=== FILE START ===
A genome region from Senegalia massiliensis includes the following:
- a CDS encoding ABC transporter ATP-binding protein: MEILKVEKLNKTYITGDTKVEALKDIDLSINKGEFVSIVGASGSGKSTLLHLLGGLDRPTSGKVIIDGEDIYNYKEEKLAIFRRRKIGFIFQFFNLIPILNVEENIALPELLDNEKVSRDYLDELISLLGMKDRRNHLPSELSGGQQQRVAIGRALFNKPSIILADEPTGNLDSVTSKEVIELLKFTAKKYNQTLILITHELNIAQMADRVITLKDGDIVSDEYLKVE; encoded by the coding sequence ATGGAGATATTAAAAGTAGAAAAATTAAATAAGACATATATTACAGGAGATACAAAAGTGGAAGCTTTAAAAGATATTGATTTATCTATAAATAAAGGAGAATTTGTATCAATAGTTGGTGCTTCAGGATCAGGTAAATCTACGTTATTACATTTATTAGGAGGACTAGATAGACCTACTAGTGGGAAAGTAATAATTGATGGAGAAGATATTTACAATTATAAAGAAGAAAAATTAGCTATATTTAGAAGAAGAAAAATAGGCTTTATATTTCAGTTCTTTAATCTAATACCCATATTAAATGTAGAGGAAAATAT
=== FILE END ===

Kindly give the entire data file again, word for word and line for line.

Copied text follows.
A genome region from Senegalia massiliensis includes the following:
- a CDS encoding ABC transporter ATP-binding protein: MEILKVEKLNKTYITGDTKVEALKDIDLSINKGEFVSIVGASGSGKSTLLHLLGGLDRPTSGKVIIDGEDIYNYKEEKLAIFRRRKIGFIFQFFNLIPILNVEENIALPELLDNEKVSRDYLDELISLLGMKDRRNHLPSELSGGQQQRVAIGRALFNKPSIILADEPTGNLDSVTSKEVIELLKFTAKKYNQTLILITHELNIAQMADRVITLKDGDIVSDEYLKVE; encoded by the coding sequence ATGGAGATATTAAAAGTAGAAAAATTAAATAAGACATATATTACAGGAGATACAAAAGTGGAAGCTTTAAAAGATATTGATTTATCTATAAATAAAGGAGAATTTGTATCAATAGTTGGTGCTTCAGGATCAGGTAAATCTACGTTATTACATTTATTAGGAGGACTAGATAGACCTACTAGTGGGAAAGTAATAATTGATGGAGAAGATATTTACAATTATAAAGAAGAAAAATTAGCTATATTTAGAAGAAGAAAAATAGGCTTTATATTTCAGTTCTTTAATCTAATACCCATATTAAATGTAGAGGAAAATAT